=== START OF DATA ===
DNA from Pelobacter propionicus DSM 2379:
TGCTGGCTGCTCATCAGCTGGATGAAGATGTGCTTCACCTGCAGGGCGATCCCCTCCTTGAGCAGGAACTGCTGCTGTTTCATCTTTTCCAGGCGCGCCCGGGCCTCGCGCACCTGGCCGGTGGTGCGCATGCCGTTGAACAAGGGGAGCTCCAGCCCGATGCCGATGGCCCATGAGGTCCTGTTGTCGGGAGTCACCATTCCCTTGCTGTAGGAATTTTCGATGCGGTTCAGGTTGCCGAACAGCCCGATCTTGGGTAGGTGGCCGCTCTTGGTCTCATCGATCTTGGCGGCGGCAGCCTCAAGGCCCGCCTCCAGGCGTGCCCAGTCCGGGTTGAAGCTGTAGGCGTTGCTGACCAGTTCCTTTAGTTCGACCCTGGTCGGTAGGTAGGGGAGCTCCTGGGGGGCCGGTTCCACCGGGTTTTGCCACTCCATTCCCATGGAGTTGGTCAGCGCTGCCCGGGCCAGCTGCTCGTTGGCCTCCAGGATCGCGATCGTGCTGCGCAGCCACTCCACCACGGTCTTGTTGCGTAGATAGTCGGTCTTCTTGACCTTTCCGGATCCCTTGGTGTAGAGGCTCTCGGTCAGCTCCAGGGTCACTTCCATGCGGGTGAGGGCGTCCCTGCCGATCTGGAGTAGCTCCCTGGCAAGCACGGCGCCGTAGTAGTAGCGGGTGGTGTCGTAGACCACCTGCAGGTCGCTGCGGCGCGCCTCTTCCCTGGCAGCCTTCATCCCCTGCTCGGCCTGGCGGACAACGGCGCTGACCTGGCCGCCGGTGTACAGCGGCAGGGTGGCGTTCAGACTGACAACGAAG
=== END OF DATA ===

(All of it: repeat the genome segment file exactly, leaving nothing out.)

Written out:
DNA from Pelobacter propionicus DSM 2379:
TGCTGGCTGCTCATCAGCTGGATGAAGATGTGCTTCACCTGCAGGGCGATCCCCTCCTTGAGCAGGAACTGCTGCTGTTTCATCTTTTCCAGGCGCGCCCGGGCCTCGCGCACCTGGCCGGTGGTGCGCATGCCGTTGAACAAGGGGAGCTCCAGCCCGATGCCGATGGCCCATGAGGTCCTGTTGTCGGGAGTCACCATTCCCTTGCTGTAGGAATTTTCGATGCGGTTCAGGTTGCCGAACAGCCCGATCTTGGGTAGGTGGCCGCTCTTGGTCTCATCGATCTTGGCGGCGGCAGCCTCAAGGCCCGCCTCCAGGCGTGCCCAGTCCGGGTTGAAGCTGTAGGCGTTGCTGACCAGTTCCTTTAGTTCGACCCTGGTCGGTAGGTAGGGGAGCTCCTGGGGGGCCGGTTCCACCGGGTTTTGCCACTCCATTCCCATGGAGTTGGTCAGCGCTGCCCGGGCCAGCTGCTCGTTGGCCTCCAGGATCGCGATCGTGCTGCGCAGCCACTCCACCACGGTCTTGTTGCGTAGATAGTCGGTCTTCTTGACCTTTCCGGATCCCTTGGTGTAGAGGCTCTCGGTCAGCTCCAGGGTCACTTCCATGCGGGTGAGGGCGTCCCTGCCGATCTGGAGTAGCTCCCTGGCAAGCACGGCGCCGTAGTAGTAGCGGGTGGTGTCGTAGACCACCTGCAGGTCGCTGCGGCGCGCCTCTTCCCTGGCAGCCTTCATCCCCTGCTCGGCCTGGCGGACAACGGCGCTGACCTGGCCGCCGGTGTACAGCGGCAGGGTGGCGTTCAGACTGACAACGAAG